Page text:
If you ever wondered why your rice is clumped together or potato sticks to the pan, it is because of starch, a common carbohydrate found in staple starchy foods such as rice, potatoes, wheat, maize, and cassava. For plants, starch is an efficient way of storing more energy in less space. In industrial applications, starch has a wide variety of uses ranging from use to stiffen the textiles, give strength and shape to paper, add taste to beverages and confectionary items, to its use in various consumer products. Starch manufacturers produce different kinds of starch such as maize starch, potato starch, and wheat starch, but cornstarch is the most common form. The procurement market intelligence report from SpendEdge states that corn starch accounted for nearly 57% of the global starch production capacity by raw material during 2016.
With multiple starch manufacturers and suppliers located across the world, it is essential to evaluate supplier performance and competencies to make decisions for future contracts. So how can buyers assess supplier performance in the global starch market?
Supplier Evaluation Criteria in Starch Market
#1- Service Resolution Rate
Suppliers ability to respond to buyer’s complaints in terms of quality of the starch, logistics issues, quantity, and packaging issues is a crucial indicator of the supplier performance. Ideally, buyers raise such complaints through complaint registration portal or email to which supplier should respond and ensure resolution within six weeks from the date the complaint was registered.
#2- Inventory Management Effectiveness
Buyers prefer to engage with suppliers who are reliable in terms of ability to provide effective inventory management. To assess supplier’s effectiveness in inventory management, the buyer can use metrics such as reduction in average lead time, which should be within a week for local suppliers, 15-20 days for regional suppliers, and within a month for global sourcing of starch. Additionally, buyers should also ensure that starch manufacturers have adequate safety stock inventory in case of unusual demands. Other things to look for is JIT adherence and use of automated inventory management systems.
#3- Efficient Plant Utilization Rate
Buyers can evaluate starch manufacturers based on their plant utilization rate; a higher percentage is indicative of lower variable costs. It signifies that the buyers can source starch from the suppliers at a lower rate. An ideal plant utilization rate in the starch industry is about 50%-60% of the total capacity.
#4- Lower Turn Around Time (TAT)
Apart from ensuring on-time delivery, starch suppliers should have a quick turnaround time (TAT) to respond to fluctuations in buyer’s demand without any degradation in starch quality. Buyers will ideally stick around with starch manufacturers that can fulfill buyers needs in terms of JIT delivery of starch. In the starch market, an ideal turnaround time is considered to be around 4-5 days from the date of requirement.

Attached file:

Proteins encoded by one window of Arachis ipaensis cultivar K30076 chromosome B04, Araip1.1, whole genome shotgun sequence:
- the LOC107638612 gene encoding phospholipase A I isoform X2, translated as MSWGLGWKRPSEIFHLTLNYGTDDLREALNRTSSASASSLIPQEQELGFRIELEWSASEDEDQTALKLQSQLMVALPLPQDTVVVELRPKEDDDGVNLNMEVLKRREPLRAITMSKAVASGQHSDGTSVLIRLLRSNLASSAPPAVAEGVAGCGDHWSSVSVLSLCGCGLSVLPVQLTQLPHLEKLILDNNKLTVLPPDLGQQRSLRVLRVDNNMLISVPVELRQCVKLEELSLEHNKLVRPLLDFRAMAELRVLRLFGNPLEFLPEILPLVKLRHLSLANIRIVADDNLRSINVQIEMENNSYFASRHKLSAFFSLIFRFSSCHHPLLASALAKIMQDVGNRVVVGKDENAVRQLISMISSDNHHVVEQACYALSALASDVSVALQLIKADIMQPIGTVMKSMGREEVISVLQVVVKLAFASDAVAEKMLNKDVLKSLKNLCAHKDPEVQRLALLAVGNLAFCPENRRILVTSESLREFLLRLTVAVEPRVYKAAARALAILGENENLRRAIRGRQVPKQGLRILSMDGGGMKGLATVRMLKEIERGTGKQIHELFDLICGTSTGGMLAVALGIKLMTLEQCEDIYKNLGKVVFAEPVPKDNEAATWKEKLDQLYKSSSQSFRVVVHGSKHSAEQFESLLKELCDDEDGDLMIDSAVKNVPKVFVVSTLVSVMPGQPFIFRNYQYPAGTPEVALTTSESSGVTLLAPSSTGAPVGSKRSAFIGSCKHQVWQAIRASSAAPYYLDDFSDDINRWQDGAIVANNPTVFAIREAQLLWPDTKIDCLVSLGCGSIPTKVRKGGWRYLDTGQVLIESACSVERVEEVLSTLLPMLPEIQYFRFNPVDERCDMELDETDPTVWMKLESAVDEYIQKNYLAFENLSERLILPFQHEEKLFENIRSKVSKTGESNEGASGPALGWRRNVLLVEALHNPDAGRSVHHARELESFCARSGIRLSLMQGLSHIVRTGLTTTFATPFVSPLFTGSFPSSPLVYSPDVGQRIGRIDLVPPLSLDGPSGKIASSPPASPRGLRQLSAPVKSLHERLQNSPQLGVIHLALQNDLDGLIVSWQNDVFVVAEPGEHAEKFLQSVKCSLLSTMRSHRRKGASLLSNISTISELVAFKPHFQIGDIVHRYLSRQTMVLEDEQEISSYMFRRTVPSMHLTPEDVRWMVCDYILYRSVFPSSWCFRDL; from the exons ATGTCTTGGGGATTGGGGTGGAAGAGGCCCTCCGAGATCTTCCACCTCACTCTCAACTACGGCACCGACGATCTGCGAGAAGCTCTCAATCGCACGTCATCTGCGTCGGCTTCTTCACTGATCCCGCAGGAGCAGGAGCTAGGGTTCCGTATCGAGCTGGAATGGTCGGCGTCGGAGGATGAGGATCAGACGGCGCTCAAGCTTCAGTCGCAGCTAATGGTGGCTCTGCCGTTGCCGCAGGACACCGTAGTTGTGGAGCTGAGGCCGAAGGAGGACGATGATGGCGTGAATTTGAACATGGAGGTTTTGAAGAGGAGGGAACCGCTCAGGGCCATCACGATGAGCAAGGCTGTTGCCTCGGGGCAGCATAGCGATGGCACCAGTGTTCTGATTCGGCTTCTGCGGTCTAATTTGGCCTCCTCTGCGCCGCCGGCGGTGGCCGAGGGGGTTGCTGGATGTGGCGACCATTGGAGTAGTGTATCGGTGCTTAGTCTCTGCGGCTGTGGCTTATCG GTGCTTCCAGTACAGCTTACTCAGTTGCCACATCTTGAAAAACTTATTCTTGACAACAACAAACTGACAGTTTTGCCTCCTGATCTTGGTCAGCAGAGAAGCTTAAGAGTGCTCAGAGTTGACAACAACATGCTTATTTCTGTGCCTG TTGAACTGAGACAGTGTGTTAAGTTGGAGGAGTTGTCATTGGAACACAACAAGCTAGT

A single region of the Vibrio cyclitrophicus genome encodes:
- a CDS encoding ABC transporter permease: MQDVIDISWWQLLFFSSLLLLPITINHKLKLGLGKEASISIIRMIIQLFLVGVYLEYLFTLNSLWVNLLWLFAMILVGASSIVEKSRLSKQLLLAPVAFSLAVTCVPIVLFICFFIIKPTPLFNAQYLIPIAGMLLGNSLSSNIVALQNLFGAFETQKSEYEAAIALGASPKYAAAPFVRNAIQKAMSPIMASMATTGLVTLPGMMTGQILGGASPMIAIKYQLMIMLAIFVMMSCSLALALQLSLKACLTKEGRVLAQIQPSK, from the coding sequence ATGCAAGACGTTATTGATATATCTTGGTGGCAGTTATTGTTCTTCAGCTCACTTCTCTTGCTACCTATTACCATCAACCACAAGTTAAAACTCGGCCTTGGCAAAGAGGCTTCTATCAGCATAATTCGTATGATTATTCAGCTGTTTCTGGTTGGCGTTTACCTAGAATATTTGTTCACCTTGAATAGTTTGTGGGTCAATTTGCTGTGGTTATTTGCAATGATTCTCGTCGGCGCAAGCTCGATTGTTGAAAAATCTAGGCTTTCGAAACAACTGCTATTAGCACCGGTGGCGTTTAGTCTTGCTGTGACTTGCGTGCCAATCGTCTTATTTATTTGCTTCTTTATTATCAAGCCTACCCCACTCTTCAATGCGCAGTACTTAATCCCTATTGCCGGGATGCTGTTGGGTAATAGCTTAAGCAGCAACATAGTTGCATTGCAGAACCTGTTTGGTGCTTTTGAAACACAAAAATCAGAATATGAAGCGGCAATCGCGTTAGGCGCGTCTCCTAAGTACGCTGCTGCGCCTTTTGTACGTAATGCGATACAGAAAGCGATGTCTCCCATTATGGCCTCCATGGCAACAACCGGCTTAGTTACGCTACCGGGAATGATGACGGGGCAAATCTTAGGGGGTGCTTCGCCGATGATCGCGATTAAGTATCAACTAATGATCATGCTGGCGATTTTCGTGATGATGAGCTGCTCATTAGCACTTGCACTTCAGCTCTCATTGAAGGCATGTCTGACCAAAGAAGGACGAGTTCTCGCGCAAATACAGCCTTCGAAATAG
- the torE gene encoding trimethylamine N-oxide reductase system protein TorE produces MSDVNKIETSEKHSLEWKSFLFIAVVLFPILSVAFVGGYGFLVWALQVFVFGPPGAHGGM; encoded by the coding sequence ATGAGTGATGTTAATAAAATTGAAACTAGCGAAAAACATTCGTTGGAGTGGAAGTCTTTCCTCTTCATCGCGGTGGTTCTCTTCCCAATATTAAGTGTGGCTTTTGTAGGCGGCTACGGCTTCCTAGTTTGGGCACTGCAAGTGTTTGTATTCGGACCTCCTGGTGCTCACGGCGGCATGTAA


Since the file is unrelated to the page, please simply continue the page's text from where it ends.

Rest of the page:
#5- Logistics Capabilities
The transportation of starch is not straightforward as it looks. Complications arise due to the difference in transportation laws across borders and complexity in packaging due to exposure to heat or moisture. To evaluate supplier’s logistics capabilities, buyers can assess the ratio of shipments damaged by shipments delivered.
Read more about the supplier assessment criteria for starch manufacturers along with pricing insights, sourcing strategy, key starch suppliers, procurement best practices and cost modeling in SpendEdge’s upcoming report on the global starch market.
Optimized procedure for starch preparation
Starch Source Selection:
The starting step is the selection of an appropriate source of starch based on your intended application, common sources include corn, potato, rice, and wheat. Different sources have varying properties, so the one that aligns with your desired outcome is chosen.
Raw material preparation:
This step of the chronological process involves cleaning the raw material to get rid of contaminants, waste, and filth, and the raw material should be ground or milled to remove the cell walls and liberate the starch granules.
Extraction of starch:
By combining the ground raw material with water, make a slurry. The source and the amount of starch in the raw material determine the water-to-raw-material ratio. The starch granules must be gelatinized by heating the slurry. This entails stirring while raising the mixture’s temperature to a predetermined level (often between 60 and 70°C). If necessary, modify the slurry’s pH. Alpha-amylase enzymes can be introduced to help break down starch into simpler sugars, to separate the starch slurry from the insoluble components, filter the mixture.
Separation and purification:
Now the starch slurry is left to settle so that it can separate from the other ingredients then cleanse the starch with water to remove any remaining contaminants after decanting the liquid portion. Further separating starch from water can be done using centrifugation or hydrocyclones.
Drying and milling:
Depending on the intended use, methods like drum drying, flash drying, or air drying to remove excess water from the starch are used to achieve the appropriate moisture content for storage and future use. The starch is next milled if it is determined to be necessary; this is typically done to achieve the desired size.
Quality control and storage:
Test the starch for parameters like moisture content, viscosity, gel strength, and purity to ensure it meets the required specifications, Store the prepared starch in moisture-proof containers to prevent degradation.